By Leanne Beane
Pets are a wonderful addition to any household, but it is important that both the pet and the owner are happy with their relationship. Fish, rodents, cats, and dogs are among the most popular pets and among the most susceptible to improper care.
When choosing a pet, there are four things to consider: the space available for the pet, the effort required to maintain the pet, the potential damage from the pet to a home and its occupants, and the level of interaction offered by the pet.
Fish typically occupy the least amount of space at around 16x8x10” for a five-gallon tank (suitable for a single fish), though large species or multi-fish colonies can occupy several cubic feet.
Rodents are next with 18x18x12” cages for mice, though the larger the cage, the better. It is important to note that certain rodents, such as guinea pigs and ferrets, require time outside of the cage to free roam and may need extra floor space.
Cats are third with a minimum of 18 square feet of living space, though highly active breeds such as the Egyptian Mau will require more space and certain cats will desire to go outside to hunt.
Dogs require the most space, with a minimum of 100 square feet of backyard space for inactive dogs and 500+ square feet for more active breeds. In terms of indoor space, dogs are typically fine in any size home as long as they are able to move around and are taken on walks of appropriate length and frequency.
Fish require minimal effort to maintain. They are typically satisfied with simply watching the world around them and/or interacting with their tank mate(s), so playing is not necessary, and feeding and cleaning require very little time, only 1-2 minutes per feeding and around half an hour for biweekly cleanings.
The effort for rodents is slightly higher, as their diet is more complex and their cages must be cleaned more frequently than a fish tank. Certain rodents may also require supervised time outside of their cage.
Cats are next in line. Although a cat’s diet and cleaning are around the same as a rodent, they are predators and must be played with for a minimum of 20 minutes per day to keep them healthy. Kittens should be played with more as they possess more energy.
Dogs require the most effort: 15-20 minute walks twice a day for smaller or older dogs and 30-45 minute walks twice a day for larger or younger dogs.
As with space and effort, fish are very low risk in terms of damage to a home. The most likely damage is water damage or damage to furniture due to the weight of the tank, but those are uncommon and can be solved by placing a cork mat or similar underneath the tank and placing the tank on a sturdy piece of furniture.
Rodents are next, as they spend much of their time in a cage and are relatively harmless during free-roam due to their light-hearted nature and small mouth. Electrical wires are a common snack for rodents, but supervision during free roam will prevent any incidents between curious pets and indigestibles.
The risk level of cats and dogs varies according to the breed and age of the animal, but dogs are generally more accident prone due to their excitability. The specific risks of cats and dogs are different as well; cats are more likely to knock small items over and damage flooring with liquids or shattered glass, while dogs are more likely to bite and tear items or knock larger furniture over.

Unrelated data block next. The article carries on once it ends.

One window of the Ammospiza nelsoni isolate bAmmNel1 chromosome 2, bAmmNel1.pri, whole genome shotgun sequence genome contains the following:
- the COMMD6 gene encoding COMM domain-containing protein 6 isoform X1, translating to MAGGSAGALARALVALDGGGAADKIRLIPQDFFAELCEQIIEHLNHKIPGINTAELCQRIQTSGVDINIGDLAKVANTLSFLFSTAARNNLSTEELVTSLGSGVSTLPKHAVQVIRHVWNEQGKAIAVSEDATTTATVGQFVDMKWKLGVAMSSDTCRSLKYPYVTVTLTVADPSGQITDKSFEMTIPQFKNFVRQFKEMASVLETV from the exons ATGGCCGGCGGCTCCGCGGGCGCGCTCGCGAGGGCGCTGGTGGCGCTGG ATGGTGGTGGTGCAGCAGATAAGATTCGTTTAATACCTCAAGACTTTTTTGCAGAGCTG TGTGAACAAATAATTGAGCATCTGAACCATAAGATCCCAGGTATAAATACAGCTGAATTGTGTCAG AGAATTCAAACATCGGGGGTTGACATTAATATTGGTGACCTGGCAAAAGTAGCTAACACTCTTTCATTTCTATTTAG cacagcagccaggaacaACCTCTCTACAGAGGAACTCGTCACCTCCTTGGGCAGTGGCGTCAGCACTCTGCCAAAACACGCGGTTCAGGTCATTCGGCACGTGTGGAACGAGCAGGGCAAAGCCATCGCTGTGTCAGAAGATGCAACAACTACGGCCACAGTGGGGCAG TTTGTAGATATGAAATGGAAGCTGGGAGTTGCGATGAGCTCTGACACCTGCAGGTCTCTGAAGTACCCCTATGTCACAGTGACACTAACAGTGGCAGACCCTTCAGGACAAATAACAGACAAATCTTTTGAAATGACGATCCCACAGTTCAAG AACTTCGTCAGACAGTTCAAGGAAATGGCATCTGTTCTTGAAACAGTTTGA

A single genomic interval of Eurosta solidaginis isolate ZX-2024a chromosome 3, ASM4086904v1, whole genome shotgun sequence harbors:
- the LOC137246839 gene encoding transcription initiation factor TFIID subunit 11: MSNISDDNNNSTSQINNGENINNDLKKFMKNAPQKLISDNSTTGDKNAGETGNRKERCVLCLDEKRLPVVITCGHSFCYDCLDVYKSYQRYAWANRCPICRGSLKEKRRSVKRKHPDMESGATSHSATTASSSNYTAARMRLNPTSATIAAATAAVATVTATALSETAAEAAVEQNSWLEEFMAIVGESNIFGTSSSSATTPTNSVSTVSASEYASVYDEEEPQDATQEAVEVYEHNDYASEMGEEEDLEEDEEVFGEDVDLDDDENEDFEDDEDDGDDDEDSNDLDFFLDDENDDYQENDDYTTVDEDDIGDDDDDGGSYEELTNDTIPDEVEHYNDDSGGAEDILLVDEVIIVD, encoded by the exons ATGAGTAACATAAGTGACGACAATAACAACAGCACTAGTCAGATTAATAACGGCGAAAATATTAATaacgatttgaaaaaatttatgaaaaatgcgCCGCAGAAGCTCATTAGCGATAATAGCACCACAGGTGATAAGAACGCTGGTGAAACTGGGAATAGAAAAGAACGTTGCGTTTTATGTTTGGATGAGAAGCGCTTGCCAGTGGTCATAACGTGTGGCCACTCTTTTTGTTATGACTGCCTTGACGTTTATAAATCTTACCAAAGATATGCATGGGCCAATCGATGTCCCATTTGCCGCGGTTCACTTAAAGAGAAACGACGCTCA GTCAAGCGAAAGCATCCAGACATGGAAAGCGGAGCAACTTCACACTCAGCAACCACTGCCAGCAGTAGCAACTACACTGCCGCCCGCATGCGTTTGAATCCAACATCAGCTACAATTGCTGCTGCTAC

All four pets require some level of interaction with their owners, ranging from simply being in the same room to actively playing.
Contrary to popular belief, fish do require attention from their owners, though this attention can also be supplied by having a school of fish rather than just one. Goldfish in particular are very curious and will eagerly gaze at their owner, wondering what they are doing.
A rodent’s temperament depends on the species, age, and personality of the animal. One rat may love to climb on their owner, while another may prefer to explore outside of their owner’s reach.
The same is true for cats. Certain cats, including a large portion of kittens, demand the constant attention of their owner and will drop items on their owner’s laps to play with. On the other hand, older or less-socialized cats may prefer to watch their owner from afar or only have attention during certain periods of the day.
Dogs tend to prefer more interaction, but there are certainly dogs who will be content with simply lying next to their owner.
Drawbacks include veterinarian availability and smelliness.
There are fish veterinarians, but they are less common than standard vets and there may not be one in your area. Fish do not typically require vets, so this may not be too large of an issue, but it is best for owners to be aware of a veterinarian they can take their fish to in the event of an emergency.
Rodents and dogs are notoriously odiferous, though this depends on the species and the specific animal’s habits. Neither animal is overly messy and regular cleaning should take care of any potent scents.
In general, fish seem to be low maintenance and low interaction while dogs seem to be high maintenance and high interaction with rodents and cats falling in between.
Overall, there is no one species that fits every household, and the temperament of two animals within the same species can be vastly different. It is best to research what animals can be safe within a home and then visit an animal shelter or licensed breeder to choose a specific animal whose temperament matches the owner’s.